judicial sentence within his province must be signed by him, for which service he is entitled to certain fees over and above his regular salary. The intendants of provinces and the corregidors receive their appointments from the king, but are subject to the orders of the viceroy. The term province, as applied in the Spanish system, has a different meaning from that attached to it in these states previous to our revolution, where each province was a distinct government, with its governor and local legislature, dependent only on the crown of England; and more properly corresponding to the Spanish viceroyalty. But the Spanish province was a much more important division than the county with us. · The counterpoise of this extensive authority of the viceroy, is the audiencia; properly a court of appeals, deciding in dernier resort all cases where the amount of the dispute does not exceed ten thousand dollars; beyond that sum, an appeal lies to the council of the Indies. It also possesses original jurisdiction in causes above a certain amount. The viceroy is the honorary president of this body; whose check upon his power extends no farther than to remonstrate, and to make representations to the council of the Indies. Infinite pains are taken, however, to give respectability to the audiencia; and the viceroys generally find it their interest to cultivate a good understanding. The privileges and immunities with which they are clothed, have also a tendency to raise. a certain awe in the minds of the colonists. They are almost invariably Europeans; and considerable pains are taken in their selection. In order to keep them as much as possible, distinct in feeling and

interest from the inhabitants, they are forbidden 'to marry, enter into commerce, or to hold property in the country; and are even restricted in their social intercourse. The obvious effect of this law, if rigidly observed, must be to prevent them from entertaining much affection for the countries. under their jurisdiction, or regard for its happiness and prosperity. To make amends for this, they are the faithful executors of the king's will, as expressed in the council of the Indies. The fidelity of the viceroys has sometimes been suspected; but as far as I can learn, this has never been the case with the audiencia. This body has at times been regarded by the people, as the defenders of public liberty; standing between them and the absolute authority of the viceroy. They have control over all other tribunals of justice, civil and ecclesiastical. The audiencia is composed of a regent, and three oydores, with two fiscals, (attorney generals) one for civil, and the other for criminal matters; a reporter, and an alguazil mayor. It has the right of corresponding directly with the king; and it is its duty, to inform the council of the Indies of the state of the colony. To it are also confided, all important commissions, with the exception of the military. One of the most important prerogatives of the audiencia, is that of succeeding to the viceroy, in case of his decease, and until the appointment of another by the king. In this case, the regent or eldest oydore represents the head of the vacated executive power.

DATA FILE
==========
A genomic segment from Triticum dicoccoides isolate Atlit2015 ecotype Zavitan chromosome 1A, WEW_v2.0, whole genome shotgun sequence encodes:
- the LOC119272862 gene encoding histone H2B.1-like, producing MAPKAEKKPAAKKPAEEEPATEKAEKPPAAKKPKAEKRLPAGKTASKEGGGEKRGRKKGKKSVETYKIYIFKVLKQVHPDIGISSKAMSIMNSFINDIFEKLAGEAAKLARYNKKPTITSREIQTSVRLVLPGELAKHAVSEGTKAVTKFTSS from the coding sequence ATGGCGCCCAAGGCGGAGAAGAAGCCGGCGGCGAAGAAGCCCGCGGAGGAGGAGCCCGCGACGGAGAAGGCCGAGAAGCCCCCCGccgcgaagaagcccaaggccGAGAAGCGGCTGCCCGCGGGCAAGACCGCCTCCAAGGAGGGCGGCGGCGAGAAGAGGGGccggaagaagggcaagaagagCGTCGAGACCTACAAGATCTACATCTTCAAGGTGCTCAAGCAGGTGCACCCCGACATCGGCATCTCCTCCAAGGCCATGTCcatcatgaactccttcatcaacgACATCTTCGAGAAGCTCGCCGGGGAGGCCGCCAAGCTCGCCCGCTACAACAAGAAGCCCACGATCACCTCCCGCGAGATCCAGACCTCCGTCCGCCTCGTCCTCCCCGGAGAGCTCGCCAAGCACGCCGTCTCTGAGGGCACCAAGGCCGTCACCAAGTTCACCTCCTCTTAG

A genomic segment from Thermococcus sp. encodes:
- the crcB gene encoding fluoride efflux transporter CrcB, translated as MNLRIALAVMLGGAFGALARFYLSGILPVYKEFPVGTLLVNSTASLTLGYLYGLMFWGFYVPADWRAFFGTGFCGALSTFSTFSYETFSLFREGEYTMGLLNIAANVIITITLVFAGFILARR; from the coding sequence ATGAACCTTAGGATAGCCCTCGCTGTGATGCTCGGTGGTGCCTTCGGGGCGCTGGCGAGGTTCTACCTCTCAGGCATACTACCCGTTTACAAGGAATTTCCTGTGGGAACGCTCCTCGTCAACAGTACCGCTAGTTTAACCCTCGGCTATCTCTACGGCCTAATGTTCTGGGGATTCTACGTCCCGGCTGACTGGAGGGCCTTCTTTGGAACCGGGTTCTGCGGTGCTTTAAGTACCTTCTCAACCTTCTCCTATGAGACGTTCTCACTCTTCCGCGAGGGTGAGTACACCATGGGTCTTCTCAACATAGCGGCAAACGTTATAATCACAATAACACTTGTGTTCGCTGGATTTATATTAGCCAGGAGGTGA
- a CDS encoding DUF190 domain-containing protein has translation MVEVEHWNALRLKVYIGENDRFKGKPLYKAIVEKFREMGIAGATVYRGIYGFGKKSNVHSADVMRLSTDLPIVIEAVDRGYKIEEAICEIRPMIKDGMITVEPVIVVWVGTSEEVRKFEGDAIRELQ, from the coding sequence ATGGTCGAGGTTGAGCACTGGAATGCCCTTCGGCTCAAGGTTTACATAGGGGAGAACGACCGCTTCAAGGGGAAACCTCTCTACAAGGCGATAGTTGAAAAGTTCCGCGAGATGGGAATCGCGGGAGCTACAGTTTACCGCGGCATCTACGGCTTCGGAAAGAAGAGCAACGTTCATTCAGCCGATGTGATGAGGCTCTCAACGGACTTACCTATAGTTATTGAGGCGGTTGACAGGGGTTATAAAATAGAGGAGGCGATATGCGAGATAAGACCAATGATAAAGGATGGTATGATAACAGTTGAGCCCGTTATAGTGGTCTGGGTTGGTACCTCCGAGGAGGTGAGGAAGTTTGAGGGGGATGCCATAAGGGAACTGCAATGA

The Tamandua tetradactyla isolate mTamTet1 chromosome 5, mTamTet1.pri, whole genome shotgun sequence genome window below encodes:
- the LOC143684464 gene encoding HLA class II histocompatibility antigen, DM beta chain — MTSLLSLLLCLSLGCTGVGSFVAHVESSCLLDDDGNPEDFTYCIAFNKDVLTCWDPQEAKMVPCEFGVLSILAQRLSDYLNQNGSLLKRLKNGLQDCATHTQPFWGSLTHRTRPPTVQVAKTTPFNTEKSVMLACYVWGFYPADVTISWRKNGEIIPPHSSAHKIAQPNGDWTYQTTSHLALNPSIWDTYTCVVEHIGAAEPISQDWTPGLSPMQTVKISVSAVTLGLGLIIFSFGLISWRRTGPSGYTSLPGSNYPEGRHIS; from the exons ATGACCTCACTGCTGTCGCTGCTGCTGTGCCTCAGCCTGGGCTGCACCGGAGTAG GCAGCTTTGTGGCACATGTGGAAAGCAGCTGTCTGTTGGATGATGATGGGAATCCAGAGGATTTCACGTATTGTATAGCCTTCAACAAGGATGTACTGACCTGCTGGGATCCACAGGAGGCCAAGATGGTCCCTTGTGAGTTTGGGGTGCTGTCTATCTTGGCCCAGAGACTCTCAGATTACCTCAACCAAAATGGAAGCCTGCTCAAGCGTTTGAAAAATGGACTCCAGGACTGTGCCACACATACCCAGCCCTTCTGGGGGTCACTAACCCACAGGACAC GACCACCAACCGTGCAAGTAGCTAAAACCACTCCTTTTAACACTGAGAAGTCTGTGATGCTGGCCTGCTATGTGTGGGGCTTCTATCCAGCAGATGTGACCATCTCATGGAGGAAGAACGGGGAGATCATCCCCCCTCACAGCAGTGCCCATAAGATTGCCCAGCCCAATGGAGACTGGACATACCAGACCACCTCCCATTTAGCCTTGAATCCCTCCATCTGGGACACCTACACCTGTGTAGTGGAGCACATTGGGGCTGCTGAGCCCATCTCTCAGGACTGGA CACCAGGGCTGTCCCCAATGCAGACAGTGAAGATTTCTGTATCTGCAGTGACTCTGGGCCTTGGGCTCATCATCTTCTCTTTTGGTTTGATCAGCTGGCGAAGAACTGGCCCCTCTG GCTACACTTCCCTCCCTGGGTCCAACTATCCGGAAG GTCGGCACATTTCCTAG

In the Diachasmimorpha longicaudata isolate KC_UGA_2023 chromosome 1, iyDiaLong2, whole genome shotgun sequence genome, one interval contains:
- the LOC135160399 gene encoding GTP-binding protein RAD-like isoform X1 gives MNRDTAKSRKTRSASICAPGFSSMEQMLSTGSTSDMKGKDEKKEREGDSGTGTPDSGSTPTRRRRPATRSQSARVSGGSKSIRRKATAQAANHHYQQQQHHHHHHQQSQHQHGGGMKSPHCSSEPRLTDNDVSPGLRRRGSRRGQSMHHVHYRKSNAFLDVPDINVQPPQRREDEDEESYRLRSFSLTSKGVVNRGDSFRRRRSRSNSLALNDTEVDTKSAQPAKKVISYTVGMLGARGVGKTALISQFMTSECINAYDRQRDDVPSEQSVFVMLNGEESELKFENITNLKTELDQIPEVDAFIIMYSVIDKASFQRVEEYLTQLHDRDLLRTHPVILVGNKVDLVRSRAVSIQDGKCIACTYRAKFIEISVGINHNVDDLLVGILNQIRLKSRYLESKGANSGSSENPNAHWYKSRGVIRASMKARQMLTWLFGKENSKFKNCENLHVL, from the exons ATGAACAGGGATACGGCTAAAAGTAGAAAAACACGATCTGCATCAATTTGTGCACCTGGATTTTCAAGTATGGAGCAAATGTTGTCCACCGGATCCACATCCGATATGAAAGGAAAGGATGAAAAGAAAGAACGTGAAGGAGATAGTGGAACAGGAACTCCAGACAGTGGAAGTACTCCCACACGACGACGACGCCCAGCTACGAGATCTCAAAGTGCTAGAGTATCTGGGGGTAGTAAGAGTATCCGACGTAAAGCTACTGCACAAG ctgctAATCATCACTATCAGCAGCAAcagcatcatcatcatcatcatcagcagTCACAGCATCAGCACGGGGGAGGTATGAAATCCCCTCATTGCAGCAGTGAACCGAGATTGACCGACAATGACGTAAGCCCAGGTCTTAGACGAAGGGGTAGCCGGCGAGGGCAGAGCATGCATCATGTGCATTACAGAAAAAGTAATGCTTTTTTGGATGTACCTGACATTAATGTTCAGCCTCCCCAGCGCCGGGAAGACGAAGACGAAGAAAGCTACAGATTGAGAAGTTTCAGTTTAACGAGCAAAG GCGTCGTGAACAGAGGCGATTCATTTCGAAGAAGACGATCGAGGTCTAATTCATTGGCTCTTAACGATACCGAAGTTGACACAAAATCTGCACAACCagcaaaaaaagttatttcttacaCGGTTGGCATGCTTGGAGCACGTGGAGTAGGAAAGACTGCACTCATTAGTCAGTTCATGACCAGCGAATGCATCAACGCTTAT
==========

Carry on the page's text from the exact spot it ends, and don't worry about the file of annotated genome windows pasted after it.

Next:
In order to form a correct idea of the internal, or domestic government, it is necessary to attend to the manner in which the Spanish settlements are gene

rally made; although there are exceptions. Instead of being scattered over the face of the country, like our farmers and planters, they are most usually collected in larger or smaller groups, at some distance from each other; at least this was the mode in which the Spanish settlements were formed at an early period, while their savage neighbors were more formidable. They began by building a town or village, and cultivating the lands in its immediate vicinity, while the space between different establishments lay waste, until afterwards appropriated for estansias or grazing farms, attended to by solitary shepherds living in wretched huts, at great distances from each other. In consequence of these circumstances, exact territorial boundaries between different provinces or districts, were not attended to as in this country. The new settlement or village, was always made with the sanction of the government, and was attached to some particular jurisdiction. Thus a particular village and its vicinage, was known to form a part of such a corregidory, and this of some intendancy. Hence the difficulties of stating, with any precision, the boundaries between different provinces. The estancias or grazing farms, belonged to persons in the towns and villages, and it is presumed, were under the same jurisdiction. It was no doubt the policy of Spain, to concentrate the American population as far as practicable. It was thus more easily controlled; a small guard of soldiers can overawe a considerable village, but the case would be very different, where the same population is scattered over a considerable surface. South America, therefore, exhibits a great number of villages, populous districts, and